Page:The Plays of Euripides Vol. 1- Edward P. Coleridge (1910).djvu/113

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my death. Farewell, my life is o'er. Yea, for the chaste have wicked passions, 'gainst their will maybe, but still they have. Cypris, it seems, is not a goddess after all, but something greater far, for she hath been the ruin of my lady and of me and our whole family.

Cho. O, too clearly didst thou hear our queen uplift her voice to tell her startling tale of piteous suffering. Come death ere I reach thy state of feeling,[1] loved mistress. O horrible! woe, for these miseries! woe, for the sorrows on which mortals feed! Thou art undone! thou hast disclosed thy sin to heaven's light. What hath each passing day and every hour in store for thee? Some strange event will come to pass in this house. For it is no longer uncertain where the star of thy love is setting, thou hapless daughter[2] of Crete.

Phæ. Ladies of Trœzen, who dwell here upon the frontier edge of Pelops' land, oft ere now in heedless mood through the long hours of night have I wondered why man's life is spoiled; and it seems to me their evil case is not due to any natural fault of judgment, for there be many dowered with sense, but we must view the matter in this light; by teaching and experience we learn the right but neglect it in practice, some from sloth, others from preferring pleasure of some kind or other to duty. Now life has many pleasures, protracted talk, and leisure, that seductive evil; likewise there is shame which is of two kinds, one a noble quality, the other a curse to families; but if for each its proper time were clearly known, these twain could not have had the selfsame letters to denote them. So then since I had made up my mind on these points, 'twas not likely any drug would alter it and make me think the contrary. And I will tell thee too the way my judgment went. When love wounded me, I bethought me how I best might bear the smart. So from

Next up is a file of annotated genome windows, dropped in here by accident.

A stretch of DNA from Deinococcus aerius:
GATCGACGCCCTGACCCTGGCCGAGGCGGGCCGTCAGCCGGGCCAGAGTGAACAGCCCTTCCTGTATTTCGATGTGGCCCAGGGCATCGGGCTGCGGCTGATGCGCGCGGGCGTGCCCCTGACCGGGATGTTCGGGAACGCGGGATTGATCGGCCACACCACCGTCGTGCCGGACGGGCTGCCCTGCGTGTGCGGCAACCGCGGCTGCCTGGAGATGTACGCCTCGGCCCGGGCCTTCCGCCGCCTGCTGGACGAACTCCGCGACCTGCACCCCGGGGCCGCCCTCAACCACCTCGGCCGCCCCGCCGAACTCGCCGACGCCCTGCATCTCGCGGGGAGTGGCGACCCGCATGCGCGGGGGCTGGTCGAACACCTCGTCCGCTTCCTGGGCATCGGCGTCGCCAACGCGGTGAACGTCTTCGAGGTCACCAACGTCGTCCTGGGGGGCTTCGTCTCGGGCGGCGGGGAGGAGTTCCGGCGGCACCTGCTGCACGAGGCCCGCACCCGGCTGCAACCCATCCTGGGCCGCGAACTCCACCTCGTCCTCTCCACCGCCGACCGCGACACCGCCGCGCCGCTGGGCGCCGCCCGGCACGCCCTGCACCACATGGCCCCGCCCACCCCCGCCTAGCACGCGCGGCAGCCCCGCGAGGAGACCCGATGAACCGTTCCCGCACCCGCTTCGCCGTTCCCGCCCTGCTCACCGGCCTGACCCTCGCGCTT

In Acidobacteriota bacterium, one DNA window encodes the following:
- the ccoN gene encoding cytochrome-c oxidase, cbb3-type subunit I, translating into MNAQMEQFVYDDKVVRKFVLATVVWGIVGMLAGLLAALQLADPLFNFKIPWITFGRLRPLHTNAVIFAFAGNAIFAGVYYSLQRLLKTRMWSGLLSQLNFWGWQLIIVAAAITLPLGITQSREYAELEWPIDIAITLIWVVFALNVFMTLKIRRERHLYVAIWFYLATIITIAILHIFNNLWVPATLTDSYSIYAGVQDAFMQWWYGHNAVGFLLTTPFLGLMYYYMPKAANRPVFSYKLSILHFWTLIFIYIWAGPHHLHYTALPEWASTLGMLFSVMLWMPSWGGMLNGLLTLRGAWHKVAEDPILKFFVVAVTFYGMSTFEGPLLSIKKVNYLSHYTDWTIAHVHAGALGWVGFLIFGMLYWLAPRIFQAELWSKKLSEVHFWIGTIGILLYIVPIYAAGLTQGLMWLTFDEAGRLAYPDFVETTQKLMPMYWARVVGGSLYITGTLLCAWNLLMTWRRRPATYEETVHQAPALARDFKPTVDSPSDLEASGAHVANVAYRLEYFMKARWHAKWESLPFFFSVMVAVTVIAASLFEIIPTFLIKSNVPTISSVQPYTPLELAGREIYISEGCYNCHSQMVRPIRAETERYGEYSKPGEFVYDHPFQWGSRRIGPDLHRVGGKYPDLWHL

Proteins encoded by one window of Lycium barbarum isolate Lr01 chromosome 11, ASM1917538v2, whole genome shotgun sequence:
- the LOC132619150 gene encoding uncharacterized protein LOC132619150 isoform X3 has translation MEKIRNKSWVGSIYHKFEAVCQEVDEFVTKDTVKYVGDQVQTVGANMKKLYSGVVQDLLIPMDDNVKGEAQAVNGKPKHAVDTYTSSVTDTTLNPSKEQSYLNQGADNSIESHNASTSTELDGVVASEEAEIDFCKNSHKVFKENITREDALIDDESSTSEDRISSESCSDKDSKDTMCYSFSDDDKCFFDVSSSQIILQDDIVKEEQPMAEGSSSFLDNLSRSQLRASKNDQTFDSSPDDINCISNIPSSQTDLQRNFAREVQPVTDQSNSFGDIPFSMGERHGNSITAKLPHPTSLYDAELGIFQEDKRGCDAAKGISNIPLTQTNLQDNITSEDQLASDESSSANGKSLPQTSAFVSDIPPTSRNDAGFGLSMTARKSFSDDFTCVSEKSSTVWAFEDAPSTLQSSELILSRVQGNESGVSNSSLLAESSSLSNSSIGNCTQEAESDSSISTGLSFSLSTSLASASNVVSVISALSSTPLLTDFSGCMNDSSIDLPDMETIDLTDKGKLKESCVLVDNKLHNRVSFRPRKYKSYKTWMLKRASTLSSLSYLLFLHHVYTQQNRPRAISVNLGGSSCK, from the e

1. Or 'before thou accomplish thy purpose.'
  2. She was daughter of Minos, king of Crete.